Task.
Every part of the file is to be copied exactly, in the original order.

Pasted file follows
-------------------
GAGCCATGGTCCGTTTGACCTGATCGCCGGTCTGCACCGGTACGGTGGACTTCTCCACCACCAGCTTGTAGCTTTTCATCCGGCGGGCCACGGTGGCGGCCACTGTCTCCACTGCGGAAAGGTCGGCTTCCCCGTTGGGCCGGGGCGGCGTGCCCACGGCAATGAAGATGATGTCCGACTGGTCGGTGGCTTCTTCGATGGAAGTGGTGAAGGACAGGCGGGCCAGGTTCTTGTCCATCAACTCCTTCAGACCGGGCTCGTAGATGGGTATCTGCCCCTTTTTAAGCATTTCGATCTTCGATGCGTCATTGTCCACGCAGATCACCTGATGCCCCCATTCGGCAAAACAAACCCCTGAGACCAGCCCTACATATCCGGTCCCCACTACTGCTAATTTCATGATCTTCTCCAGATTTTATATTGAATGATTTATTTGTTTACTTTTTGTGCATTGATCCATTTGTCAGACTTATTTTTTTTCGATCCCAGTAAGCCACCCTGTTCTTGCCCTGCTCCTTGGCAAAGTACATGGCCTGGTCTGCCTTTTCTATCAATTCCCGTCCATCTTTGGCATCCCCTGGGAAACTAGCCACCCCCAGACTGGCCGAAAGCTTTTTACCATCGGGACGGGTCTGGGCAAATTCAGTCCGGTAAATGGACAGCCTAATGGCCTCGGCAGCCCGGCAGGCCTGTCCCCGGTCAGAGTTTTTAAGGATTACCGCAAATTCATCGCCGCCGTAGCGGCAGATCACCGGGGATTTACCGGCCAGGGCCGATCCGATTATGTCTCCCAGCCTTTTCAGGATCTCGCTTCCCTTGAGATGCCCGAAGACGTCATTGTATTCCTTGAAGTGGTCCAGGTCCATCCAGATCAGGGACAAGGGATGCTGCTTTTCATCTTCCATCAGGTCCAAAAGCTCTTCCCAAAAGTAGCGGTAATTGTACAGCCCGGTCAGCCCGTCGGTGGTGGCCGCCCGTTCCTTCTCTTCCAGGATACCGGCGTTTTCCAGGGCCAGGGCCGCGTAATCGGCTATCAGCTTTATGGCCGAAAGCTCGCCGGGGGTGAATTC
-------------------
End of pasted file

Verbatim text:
GAGCCATGGTCCGTTTGACCTGATCGCCGGTCTGCACCGGTACGGTGGACTTCTCCACCACCAGCTTGTAGCTTTTCATCCGGCGGGCCACGGTGGCGGCCACTGTCTCCACTGCGGAAAGGTCGGCTTCCCCGTTGGGCCGGGGCGGCGTGCCCACGGCAATGAAGATGATGTCCGACTGGTCGGTGGCTTCTTCGATGGAAGTGGTGAAGGACAGGCGGGCCAGGTTCTTGTCCATCAACTCCTTCAGACCGGGCTCGTAGATGGGTATCTGCCCCTTTTTAAGCATTTCGATCTTCGATGCGTCATTGTCCACGCAGATCACCTGATGCCCCCATTCGGCAAAACAAACCCCTGAGACCAGCCCTACATATCCGGTCCCCACTACTGCTAATTTCATGATCTTCTCCAGATTTTATATTGAATGATTTATTTGTTTACTTTTTGTGCATTGATCCATTTGTCAGACTTATTTTTTTTCGATCCCAGTAAGCCACCCTGTTCTTGCCCTGCTCCTTGGCAAAGTACATGGCCTGGTCTGCCTTTTCTATCAATTCCCGTCCATCTTTGGCATCCCCTGGGAAACTAGCCACCCCCAGACTGGCCGAAAGCTTTTTACCATCGGGACGGGTCTGGGCAAATTCAGTCCGGTAAATGGACAGCCTAATGGCCTCGGCAGCCCGGCAGGCCTGTCCCCGGTCAGAGTTTTTAAGGATTACCGCAAATTCATCGCCGCCGTAGCGGCAGATCACCGGGGATTTACCGGCCAGGGCCGATCCGATTATGTCTCCCAGCCTTTTCAGGATCTCGCTTCCCTTGAGATGCCCGAAGACGTCATTGTATTCCTTGAAGTGGTCCAGGTCCATCCAGATCAGGGACAAGGGATGCTGCTTTTCATCTTCCATCAGGTCCAAAAGCTCTTCCCAAAAGTAGCGGTAATTGTACAGCCCGGTCAGCCCGTCGGTGGTGGCCGCCCGTTCCTTCTCTTCCAGGATACCGGCGTTTTCCAGGGCCAGGGCCGCGTAATCGGCTATCAGCTTTATGGCCGAAAGCTCGCCGGGGGTGAATTC